We drove an hour to our destination from where we were staying. But, we also had a tour of places we saw and passed by.
Here we are at Altun Ha. Where the Mayan Temples are standing today. This is the first part of our adventure.
The whole crew. Majority of the students were education majors and then there was my Enactus team and I, which consists of 4 members, who were business majors.
Here is what used to be a part of a temple. The only thing that's left are the staircases.
Our tour guide talking about the building structures and the clay that the Mayan people used.
Here is a tree that the Mayan people believed that the leaves from this tree can cure bruises, cuts, and other pains like arthritis.
Standing right in the plaza, well, what used to be anyways. It was huge, amazing, astonishing! Something you have to see with your own two eyes. The temples were beautiful.
Here I am on the first temple that we climbed. You can see another temple behind me.
From our view on the first temple we were on, you can get a clear view of the Sun God Temple.
Behind the first temple that we started our adventure was this structure. Can you see it? It's the face of the Rain God.
This used to be the lake where the Mayan people used to bathe and washed their clothes. But today, the river no longer exist and it's been dried up for a long time.
Here I am on top of the second temple that we climbed up. There were so many stairs. They sure had quite the exercise back then.
Here I am standing in front of the Sun God Temple. This was the biggest temple of them all, of course. It was definitely scary looking from the top!
Here is the structure that the Mayan people made to represent the Sun God.
Here we are on top of the Sun God Temple. It doesn't look high from my angle but it was definitely scary being on the very edge.
Here I am sitting on top of the place where back in the days they did their human sacrifices to the gods.
Now this is the stairs that we went down from. Just imagine the stairs with no rails, just the stairs themselves. Now that's scary. Other students in my group used their butts to go down the stairs. They were afraid to walk down.
Anyways, after our great adventure into the Maya history, we had the traditional Belizean lunch (my favorite meal in Belize): stewed chicken, rice and beans, and coleslaw. We also did tourist shopping in their little shopping plaza that was at the site. Anyways, if you want to learn more about the Mayan people and their culture in Belize, click here.
He headed out back on the tour bus after seeing the temples. We went for another hour drive somewhere deeper into the jungle. Our next destination and adventure was cave tubing! I've been tubing before but never cave tubing! I couldn' wait!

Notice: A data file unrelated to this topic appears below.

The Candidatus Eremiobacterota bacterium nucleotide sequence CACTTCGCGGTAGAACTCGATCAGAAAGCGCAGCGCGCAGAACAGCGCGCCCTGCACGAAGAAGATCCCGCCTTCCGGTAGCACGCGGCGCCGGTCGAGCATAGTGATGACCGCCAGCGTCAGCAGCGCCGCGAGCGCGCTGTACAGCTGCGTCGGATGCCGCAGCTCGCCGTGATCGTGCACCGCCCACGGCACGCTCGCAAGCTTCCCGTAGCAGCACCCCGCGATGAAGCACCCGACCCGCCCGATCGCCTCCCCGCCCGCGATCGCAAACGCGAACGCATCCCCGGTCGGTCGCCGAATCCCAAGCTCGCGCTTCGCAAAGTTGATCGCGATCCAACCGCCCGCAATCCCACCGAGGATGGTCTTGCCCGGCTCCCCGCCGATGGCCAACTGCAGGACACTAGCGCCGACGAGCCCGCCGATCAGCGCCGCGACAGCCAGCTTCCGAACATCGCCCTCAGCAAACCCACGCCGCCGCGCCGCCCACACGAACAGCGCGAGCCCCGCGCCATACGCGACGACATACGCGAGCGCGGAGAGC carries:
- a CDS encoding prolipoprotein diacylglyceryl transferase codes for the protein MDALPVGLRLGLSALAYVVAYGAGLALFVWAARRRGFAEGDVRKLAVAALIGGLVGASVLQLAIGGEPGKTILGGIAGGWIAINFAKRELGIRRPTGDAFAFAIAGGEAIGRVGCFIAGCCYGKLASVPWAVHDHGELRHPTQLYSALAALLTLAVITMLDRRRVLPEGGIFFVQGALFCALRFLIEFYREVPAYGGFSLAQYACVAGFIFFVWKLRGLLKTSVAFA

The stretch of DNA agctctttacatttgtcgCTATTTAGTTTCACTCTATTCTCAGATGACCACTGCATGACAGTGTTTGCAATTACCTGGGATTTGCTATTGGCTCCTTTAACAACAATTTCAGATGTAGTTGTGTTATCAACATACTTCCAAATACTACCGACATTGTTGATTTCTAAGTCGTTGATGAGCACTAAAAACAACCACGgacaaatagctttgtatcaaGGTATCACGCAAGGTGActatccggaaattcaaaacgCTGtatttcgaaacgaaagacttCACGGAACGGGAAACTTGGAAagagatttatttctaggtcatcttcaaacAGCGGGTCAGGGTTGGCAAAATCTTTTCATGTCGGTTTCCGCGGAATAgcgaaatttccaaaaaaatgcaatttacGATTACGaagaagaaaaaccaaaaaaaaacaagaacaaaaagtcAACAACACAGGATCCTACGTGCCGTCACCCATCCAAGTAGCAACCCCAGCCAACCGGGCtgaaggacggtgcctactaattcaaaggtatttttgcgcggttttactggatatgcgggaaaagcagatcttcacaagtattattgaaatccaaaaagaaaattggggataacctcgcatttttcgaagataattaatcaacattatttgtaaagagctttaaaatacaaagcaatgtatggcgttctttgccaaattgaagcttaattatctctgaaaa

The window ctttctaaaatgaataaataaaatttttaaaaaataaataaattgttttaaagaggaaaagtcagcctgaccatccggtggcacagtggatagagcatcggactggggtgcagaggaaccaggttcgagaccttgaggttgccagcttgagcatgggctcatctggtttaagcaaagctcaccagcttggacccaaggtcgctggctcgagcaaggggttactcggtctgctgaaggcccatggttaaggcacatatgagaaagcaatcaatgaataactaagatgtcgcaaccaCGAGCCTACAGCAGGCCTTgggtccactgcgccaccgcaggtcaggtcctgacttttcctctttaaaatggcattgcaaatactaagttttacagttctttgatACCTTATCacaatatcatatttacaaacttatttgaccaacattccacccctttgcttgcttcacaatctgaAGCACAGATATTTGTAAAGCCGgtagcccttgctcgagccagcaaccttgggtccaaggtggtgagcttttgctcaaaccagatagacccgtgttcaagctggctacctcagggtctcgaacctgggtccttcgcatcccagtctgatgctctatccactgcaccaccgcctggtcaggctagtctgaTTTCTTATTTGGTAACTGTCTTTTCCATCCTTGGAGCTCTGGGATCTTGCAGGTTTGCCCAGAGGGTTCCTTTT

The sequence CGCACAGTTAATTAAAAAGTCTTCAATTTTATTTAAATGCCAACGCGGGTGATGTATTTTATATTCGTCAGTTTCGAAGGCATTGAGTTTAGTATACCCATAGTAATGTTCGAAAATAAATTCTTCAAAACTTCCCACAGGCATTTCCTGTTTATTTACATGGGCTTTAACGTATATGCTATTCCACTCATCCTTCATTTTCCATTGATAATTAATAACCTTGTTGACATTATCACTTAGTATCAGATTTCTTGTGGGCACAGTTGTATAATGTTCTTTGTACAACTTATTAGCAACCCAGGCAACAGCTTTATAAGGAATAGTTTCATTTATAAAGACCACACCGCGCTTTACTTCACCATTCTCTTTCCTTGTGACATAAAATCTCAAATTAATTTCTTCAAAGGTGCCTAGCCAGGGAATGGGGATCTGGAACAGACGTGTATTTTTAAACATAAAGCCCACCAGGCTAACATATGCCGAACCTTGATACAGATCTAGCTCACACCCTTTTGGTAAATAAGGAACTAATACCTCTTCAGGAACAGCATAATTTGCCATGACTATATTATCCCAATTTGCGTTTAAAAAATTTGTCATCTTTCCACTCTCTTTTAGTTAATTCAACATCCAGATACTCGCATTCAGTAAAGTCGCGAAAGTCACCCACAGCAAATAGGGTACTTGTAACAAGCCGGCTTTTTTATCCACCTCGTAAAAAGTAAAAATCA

Here we are. At our destination. When we reached the tubing location we went to gather our tubes and headlights. After another 25 minute hike down to the cave location, we were ready to go tubing! The caves were amazing!
It was an hour and a half long and about 6 to 7 people were assigned to one instructor.
Sorry if the pictures look a little blurry or have blur spots on them. It started to rain on us. Thankfully half of our time was spent in the caves.
Here we go! Going into the caves!
As you can see in this picture, it's pitch black without my camera flash. Also, you can see that our tubing instructor is pulling our entire group with a string tied onto his feet! That's something I've never seen. Also, there were seven of us in the group with our tubes all tied together and all the instructors has to pull and push us throughout our cave tubing. Our instructor said that it's great exercise though.
Here is the inside of the caves. It's covered with limestone formations. As we venture the cave, there were all kinds of shapes and structures that the limestone created.
There's the other group and the other instructor next to us. I believe we have about 5 or 6 huge groups that went tubing.
In the caves, we saw bats and their little houses. It was so cool! I've never seen one in person before.
Yes, they had a small waterfall in the cave! Too bad we couldn't touch it even though we were so close to it.
We're reaching the end of the cave. Finally, the light!
Here's the cave that we just exited. Right when we went outside it started raining on us. Which, even though it's surprising in Belize, we were kind of cold. Cold and tubing in the rain, not so fun.
Here we are outside of the river. This river was used by the Mayan people. They used this river to travel the lands and their trades. When it got dark, they would camp inside of the caves sometimes.
Tubing in the rain, but first, let me take a selfie, and jeez, these life jackets stinks like majority of them always do.
More limestone formations.
Here's another location where some bats are located. See those tiny holes within the rock? Well, that's where they live.
Here we are at the end of our cave tubing experience. It was such a wonderful experience and if you have never done it before, I recommend that you should try it! It's definitely different from your regular tubing experience. Well, I want to thank our awesome tour guides that drove us to see the different sights, showed us the Mayan temples, and to our tubing instructor who was very knowledgeable as well. What a exciting adventure Day 2 was. I really got to learn more about the Belizean cutlure and they have such a fascinating culture as well as their traditions.